5 horns out 5

 
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Machine Head "Catharsis"
Fucking hell.  Where to start really?

Nu-metal is apparently alive and well in 2018 and I don't like Nu-Metal, so the prospects for positive words in this review are slim.  It is not that I don't like Machine Head.  I mean I am not one of the mindless internet troll brigade who respond to every release with "These guys made "Burn My Eyes" and listen to this!".  Get over it bell ends, there's no more "Burn My Eyes" nor is there anymore "The Blackening" left to come.  Whilst I will openly admit to enjoying most releases since "The Blackening" there is no denying that the sound of MH has become increasingly diluted over the albums since their "comeback".  "Catharsis" is the end point for me.  It is so diluted it is like wearing my once dark black hoodie after it has been bleach hand washed and then boil washed - it kind of has lost all substance.

The rapping is back, as if the first time round wasn't enough of a fucking car crash.  "Triple Beam" is without doubt one of the worst pieces of "music" I have ever heard.  When we aren't being treated to poor attempts at lyrical rhyming we are drowning in dreamy, hazy clean vocals that seem to be aiming (yes actually aiming) for harmony.  Yep, there's some catchy riffs but who fucking cares if you have to drink from the toilet to realise all you'll ever find in there is shit?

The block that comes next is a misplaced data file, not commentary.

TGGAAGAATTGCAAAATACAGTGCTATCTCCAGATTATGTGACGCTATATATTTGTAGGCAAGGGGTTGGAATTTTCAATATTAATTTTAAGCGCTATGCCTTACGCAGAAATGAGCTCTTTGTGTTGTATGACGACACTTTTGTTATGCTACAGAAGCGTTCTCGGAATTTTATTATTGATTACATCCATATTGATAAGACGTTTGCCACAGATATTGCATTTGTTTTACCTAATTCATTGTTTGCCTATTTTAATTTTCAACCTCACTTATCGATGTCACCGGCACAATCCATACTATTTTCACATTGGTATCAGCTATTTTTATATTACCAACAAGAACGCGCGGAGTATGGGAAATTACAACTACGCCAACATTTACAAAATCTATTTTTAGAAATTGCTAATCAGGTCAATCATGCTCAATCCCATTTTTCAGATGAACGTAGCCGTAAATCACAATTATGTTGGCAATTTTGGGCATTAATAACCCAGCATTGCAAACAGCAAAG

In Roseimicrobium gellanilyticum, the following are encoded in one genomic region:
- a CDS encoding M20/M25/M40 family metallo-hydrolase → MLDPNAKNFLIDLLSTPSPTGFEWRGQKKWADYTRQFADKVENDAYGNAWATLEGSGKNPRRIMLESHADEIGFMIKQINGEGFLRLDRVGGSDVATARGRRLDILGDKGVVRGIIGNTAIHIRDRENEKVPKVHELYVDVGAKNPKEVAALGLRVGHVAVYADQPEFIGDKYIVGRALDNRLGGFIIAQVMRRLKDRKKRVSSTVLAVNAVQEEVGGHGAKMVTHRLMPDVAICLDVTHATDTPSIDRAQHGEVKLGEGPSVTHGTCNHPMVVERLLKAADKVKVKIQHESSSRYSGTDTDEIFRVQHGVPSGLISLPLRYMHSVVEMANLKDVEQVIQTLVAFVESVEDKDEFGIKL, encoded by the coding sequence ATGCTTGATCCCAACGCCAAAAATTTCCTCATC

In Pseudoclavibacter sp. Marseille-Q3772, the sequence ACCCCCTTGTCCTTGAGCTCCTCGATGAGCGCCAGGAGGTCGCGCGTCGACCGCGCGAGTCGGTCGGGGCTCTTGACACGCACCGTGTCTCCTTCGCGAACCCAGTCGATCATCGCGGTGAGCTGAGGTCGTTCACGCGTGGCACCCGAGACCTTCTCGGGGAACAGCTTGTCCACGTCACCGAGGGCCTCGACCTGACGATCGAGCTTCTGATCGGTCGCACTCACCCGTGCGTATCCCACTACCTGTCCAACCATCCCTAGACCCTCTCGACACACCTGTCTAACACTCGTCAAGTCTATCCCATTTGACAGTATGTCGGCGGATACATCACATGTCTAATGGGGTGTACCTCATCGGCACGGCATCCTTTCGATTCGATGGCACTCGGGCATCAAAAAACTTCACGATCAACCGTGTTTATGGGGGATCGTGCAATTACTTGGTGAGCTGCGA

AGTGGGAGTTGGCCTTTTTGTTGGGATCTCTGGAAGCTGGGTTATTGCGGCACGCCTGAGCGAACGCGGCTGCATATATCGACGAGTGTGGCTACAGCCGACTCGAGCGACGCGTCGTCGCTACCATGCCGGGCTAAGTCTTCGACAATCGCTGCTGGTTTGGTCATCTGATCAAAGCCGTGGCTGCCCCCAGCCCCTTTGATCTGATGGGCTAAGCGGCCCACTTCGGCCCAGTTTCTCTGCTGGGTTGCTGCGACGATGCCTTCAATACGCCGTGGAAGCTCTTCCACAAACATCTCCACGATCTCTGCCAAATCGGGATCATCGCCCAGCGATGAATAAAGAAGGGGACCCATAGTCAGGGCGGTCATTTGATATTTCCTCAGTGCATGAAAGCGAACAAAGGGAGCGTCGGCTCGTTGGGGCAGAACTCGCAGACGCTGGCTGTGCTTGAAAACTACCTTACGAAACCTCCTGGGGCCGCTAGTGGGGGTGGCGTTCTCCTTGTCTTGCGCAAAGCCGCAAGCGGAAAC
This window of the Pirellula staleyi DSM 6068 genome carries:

Why this all has to go on for 15 tracks is a mystery?  I'll be honest, the skip button got used at least 13 times in writing this review.  For all the (frankly excessive) marketing that has been done for "Catharsis" I don't think I could feel anymore of an anti-climax.  Robb Flynn is all over every mag cover, web and video interview defending "Catharsis" and that's his entitlement, he didn't write any of this for me.  It is still terrible though.

0 horns out of 5

 
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Watain "Trident Wolf Eclipse"
Watain's last album "The Wild Hunt" got slated on one internet review for being "Nu-Dark Funeral with the heart of Bon Jovi".  Whilst a certain amount of butthurt contributed the scribe of aforementioned review choosing such a frankly ridiculous statement, it was unfortunately indicative of the direction change of the album that saw the raw and ferocious nature of the band be trimmed back to make way for more melodic, progressive and accessible aspects.